Angelo de Rossi (1671-1715), The Adoration of the Shepherds, 1711, original terracotta relief, 54 x 50 x 11 cm (21 x 20 x 4 in).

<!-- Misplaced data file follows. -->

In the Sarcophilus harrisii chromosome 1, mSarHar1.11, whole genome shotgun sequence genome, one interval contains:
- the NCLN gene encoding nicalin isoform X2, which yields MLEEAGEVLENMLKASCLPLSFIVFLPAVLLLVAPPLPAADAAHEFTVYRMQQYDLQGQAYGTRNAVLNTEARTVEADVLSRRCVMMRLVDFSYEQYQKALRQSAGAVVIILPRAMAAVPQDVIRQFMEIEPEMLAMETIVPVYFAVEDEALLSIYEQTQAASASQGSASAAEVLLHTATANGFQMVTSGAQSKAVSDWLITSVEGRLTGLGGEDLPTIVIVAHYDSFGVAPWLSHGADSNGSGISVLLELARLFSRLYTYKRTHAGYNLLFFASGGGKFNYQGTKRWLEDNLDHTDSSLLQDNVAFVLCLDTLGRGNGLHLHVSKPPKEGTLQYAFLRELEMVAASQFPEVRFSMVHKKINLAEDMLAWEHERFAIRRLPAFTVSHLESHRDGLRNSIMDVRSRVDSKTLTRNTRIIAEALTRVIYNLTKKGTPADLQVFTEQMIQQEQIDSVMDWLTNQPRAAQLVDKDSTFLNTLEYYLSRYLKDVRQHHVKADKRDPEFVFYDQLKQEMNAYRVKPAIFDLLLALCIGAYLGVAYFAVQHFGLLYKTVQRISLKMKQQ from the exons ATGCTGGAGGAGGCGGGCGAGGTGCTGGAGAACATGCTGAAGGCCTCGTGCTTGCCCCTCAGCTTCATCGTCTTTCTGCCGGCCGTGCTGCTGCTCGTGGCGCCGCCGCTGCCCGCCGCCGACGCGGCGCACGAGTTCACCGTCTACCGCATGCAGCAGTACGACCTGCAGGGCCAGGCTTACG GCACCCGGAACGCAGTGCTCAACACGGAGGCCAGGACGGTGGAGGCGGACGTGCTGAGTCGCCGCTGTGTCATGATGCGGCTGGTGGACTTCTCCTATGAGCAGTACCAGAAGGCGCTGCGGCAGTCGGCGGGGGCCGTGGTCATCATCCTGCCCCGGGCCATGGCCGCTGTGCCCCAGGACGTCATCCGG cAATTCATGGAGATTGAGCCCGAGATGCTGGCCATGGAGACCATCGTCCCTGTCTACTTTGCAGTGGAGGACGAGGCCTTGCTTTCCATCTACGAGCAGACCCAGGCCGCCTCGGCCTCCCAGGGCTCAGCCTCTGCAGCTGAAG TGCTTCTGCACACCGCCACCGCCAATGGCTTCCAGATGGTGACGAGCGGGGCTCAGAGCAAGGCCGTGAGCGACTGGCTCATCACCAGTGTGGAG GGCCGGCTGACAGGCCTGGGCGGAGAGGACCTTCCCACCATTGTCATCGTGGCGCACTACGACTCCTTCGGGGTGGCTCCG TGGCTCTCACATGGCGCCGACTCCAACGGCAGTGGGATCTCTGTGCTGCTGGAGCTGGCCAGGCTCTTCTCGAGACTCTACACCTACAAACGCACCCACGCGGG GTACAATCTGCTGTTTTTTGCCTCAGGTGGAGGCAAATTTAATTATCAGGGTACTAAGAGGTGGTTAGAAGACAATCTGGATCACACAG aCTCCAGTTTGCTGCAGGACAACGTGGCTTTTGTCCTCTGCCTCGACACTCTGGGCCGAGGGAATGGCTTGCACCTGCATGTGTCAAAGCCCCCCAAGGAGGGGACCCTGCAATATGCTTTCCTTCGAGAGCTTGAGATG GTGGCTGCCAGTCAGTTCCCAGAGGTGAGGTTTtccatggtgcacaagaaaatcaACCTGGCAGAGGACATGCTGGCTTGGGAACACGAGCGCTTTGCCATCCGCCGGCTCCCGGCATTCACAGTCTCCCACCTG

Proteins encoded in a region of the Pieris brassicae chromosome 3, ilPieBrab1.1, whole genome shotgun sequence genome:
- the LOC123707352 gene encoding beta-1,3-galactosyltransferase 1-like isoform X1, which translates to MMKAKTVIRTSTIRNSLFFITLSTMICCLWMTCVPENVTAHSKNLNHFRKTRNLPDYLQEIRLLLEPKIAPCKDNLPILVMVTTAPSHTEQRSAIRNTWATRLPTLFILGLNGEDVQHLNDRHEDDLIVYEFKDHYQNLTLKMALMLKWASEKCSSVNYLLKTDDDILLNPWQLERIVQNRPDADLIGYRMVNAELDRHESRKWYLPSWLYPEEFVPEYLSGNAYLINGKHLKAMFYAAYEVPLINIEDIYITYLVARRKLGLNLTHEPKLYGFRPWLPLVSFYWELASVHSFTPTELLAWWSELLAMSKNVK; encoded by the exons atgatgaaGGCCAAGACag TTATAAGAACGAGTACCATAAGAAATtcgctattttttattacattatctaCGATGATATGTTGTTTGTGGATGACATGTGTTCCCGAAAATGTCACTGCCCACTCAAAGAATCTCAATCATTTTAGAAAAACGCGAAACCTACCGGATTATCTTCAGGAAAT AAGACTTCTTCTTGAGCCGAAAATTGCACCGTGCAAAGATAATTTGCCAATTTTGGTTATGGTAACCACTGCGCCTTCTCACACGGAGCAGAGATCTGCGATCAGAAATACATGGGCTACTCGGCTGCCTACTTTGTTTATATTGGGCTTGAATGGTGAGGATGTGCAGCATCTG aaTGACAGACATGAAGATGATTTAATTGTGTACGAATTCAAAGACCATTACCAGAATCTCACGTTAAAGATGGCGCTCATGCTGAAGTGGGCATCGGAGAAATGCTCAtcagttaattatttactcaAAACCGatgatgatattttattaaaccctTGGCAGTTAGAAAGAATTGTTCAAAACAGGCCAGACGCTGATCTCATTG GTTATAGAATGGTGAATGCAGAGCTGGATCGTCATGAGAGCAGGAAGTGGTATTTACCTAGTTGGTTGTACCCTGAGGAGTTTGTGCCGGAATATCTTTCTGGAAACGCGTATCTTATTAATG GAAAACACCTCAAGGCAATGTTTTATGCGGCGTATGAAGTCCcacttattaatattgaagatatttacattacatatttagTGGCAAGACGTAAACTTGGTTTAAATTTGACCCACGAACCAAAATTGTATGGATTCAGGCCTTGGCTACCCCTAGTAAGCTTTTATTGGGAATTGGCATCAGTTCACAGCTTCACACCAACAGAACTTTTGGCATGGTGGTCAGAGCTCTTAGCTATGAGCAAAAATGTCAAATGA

In The Adoration of the Shepherds, perfectly inscribed in an oval medallion, their heads are drawn like magnets to the Child, at the center of the composition. The spectator’s gaze travels between the groups forming two triangles, with young shepherds on the left facing the Holy Family and with two putti overhead unrolling a scroll. This skillful yet delicate construction expresses the baroque genius of its creator, Angelo de Rossi (1671-1715), and demonstrates the style of a sculptor admired in Rome around 1700. However, the artist came from further north, in Genoa, where he was trained by the master Filippo Parodi (1630-1702), who taught Rossi his unique style that mixed influences from Bernini—for whom he was an assistant—and Alessandro Algardi, called “L’Algarde”. Rossi may have also been inspired in Genoa by the works of Pierre Puget, who worked there from 1661 to 1668. With this strong foundation, he left for Rome in 1689, the capital of the Counter-Reformation where talented young artists were flocking from throughout Italy and elsewhere. He quickly made a name for himself because, three years later, his relief depicting Nebuchadnezzar and three young men in the fiery furnace won first prize in the top sculpture class of the Accademia di San Luca. After that, projects of increasing importance followed, such as the redesign of the altar of Saint Ignatius in the Church of the Gesù in 1695, the Monument to Alexander VIII in St. Peter’s Basilica in the Vatican in 1698, and even the monumental statue of Saint James the Less for the basilica of San Giovanni in Laterano in 1708. An admired and sought-after sculptor, Angelo de Rossi then came to join the Accademia di San Luca in Rome, and for his election to this honorable institution in 1711, tradition dictated that he present and offer to its members an original work: our virtuosic The Adoration of the Shepherds. Among the reasons for his success reported by the academy’s records was his masterful use of high relief, clearly passed down from L’Algarde, one of the spiritual fathers of this artist. The piece is also one of the last identified works by an artist who would die in the prime of his life, four years later and at the height of his career. It remained on display at the academy and then disappeared in the early 19th century. Since then, our only knowledge of it was a cast, found in Palazzo Venezia in Rome, and by preparatory drawings today housed in three European museums. Its unexpected rediscovery in an estate in Corbeil-Essonnes was a major victory for art history!